Being Depressed & Stressed Out By Your Breakup Is Totally Normal — But Being Obsessed Is Dangerous

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Depression & Stress Are Normal After A Breakup But Being Obsessed With Your Ex & Ruminating Is Dangerous

Your relationship didn’t have the makings of a "happily ever after" and it made you miserable. But, not only do you have depression and stress over the breakup...you’re obsessed.

You know the breakup was for the best. It was only a matter of time. But why can’t you shake it? Why can't you just get over it?

You're going through the stages of a breakup so you expected to be sad, angry, even depressed and stressed out because of your broken heart.

But thinking about your ex constantly? It’s like being haunted with nowhere to hide.

RELATED: Is Heartbreak-Related Depression A Real Thing?

Have you done obsessive things like drive by your ex’s home to see what they are doing or whose car is in the driveway? Or stalked your ex’s social media, looking for signs of both devastation and moving on? Have you called from an untraceable number just to hear their voice?

Do you loathe your ex, but think about them all day long and ruminate yourself to sleep? Does your heart race if you see your ex from a distance or see pictures of your ex with someone else?

Perhaps you even feel physical pain as a result of your breakup. Maybe there’s a constant burning in your chest, a quasi-nausea in your stomach, and a literal pain in your heart. But instead of getting less severe as the weeks go on, it gets worse.

It’s normal to be depressed and stressed when you're getting over a breakup. After all, it's not easy to have your heart broken. And if it was an exclusive relationship, you probably invested everything into it. It’s natural to feel all kinds of emotions in all kinds of ways and at unpredictable times.

It’s not normal, however, to obsess over a breakup.

The neuroscience behind post-breakup obsession is much the same as the neuroscience behind limerence.

The near-debilitating, socially irritating, and hyper-infatuated phase of falling in love can’t last forever. In healthy relationships, it evolves into a companionate love marked by mutual attachment and commitment.

But in cases of obsession — at both the front and back ends of romance — the dopamine center of the brain lights up. Every reminder of the object of affection (or obsession) activates that reward center and creates a euphoria.

RELATED: How To Deal With Depression After Getting Your Heart Broken Into A Million Pieces

Passionate love — both coming and going — is like a drug. And when the need for it continues or intensifies for months or years, the emotional responses are abnormal and detrimental.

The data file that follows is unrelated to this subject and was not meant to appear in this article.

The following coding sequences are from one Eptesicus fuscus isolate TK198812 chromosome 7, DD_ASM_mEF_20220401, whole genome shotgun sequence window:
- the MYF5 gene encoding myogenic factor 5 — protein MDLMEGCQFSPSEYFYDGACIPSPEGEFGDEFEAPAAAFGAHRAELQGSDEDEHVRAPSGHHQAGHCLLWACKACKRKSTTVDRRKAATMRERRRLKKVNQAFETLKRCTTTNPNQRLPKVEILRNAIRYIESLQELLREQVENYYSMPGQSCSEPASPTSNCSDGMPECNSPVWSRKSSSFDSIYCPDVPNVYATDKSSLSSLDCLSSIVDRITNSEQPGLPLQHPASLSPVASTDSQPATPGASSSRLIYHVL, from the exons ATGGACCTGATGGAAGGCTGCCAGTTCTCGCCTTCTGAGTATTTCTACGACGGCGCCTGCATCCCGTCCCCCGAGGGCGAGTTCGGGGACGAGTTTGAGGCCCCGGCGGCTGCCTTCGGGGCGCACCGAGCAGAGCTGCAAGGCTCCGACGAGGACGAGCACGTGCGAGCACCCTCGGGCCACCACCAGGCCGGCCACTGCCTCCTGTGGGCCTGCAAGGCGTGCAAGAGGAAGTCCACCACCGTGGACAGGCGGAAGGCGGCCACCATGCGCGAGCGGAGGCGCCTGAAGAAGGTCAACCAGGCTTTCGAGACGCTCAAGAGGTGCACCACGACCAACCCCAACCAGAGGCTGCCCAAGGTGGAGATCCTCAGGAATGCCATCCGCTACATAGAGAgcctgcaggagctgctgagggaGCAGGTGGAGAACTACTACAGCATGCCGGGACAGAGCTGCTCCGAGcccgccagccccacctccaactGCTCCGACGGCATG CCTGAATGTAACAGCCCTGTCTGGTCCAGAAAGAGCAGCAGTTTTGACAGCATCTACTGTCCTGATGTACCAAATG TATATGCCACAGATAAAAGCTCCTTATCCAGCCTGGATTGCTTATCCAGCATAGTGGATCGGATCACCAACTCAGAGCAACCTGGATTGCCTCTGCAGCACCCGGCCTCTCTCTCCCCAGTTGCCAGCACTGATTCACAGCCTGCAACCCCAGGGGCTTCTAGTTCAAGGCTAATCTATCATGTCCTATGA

Dealing with stress as well as anger, hurt, confusion, and depression while you're getting over an ex is normal.

That’s why Facebook even introduced a "take a break" option in its platform. Social media, especially pictures, can activate that dopamine reward loop, causing a craving and an urge to satisfy it. Sometimes, stepping away from provocation can help the healing process.

The proclivity to obsess over breakups and heartbreak may have its roots in familial history and attachment to caregivers. If you knew how to love and be loved your entire life and had your essential needs met, you had secure attachment bonds.

You were set up to have fulfilling intimate relationships, emotional balance, and healthy self-esteem and self-confidence. You were also primed to rebound and heal more quickly from disappointment and loss.

If you had unhealthy attachment bonds, however, a breakup in adulthood could trigger neglect and abandonment issues from your childhood. Your brain essentially can’t separate your past from your present.

When you're heartbroken, you get thrown into separation anxiety and your obsession becomes a living withdrawal from the ‘drug’ of your now lost love.

If your post-breakup misery is taking on the tone of "Fatal Attraction", it’s time for some intervention. Everyone wants to get out of their pain. But obsession only fuels it and puts you at risk of causing pain to others.

Healthy love carries an awareness of its own intensity when entering and leaving the arena. It also carries an awareness of its limits. Obsession, however, does not.

RELATED: What Happens To Your Brain When You Go Through A Terrible Breakup

Lisa Lieberman-Wang is a relationship expert and creator of the neuroscience Neuro Associative Programming (NAP). If you need help finding your truth and living an authentic life, reach out to her or send her an e-mail.

This article was originally published at Fine to Fab. Reprinted with permission from the author.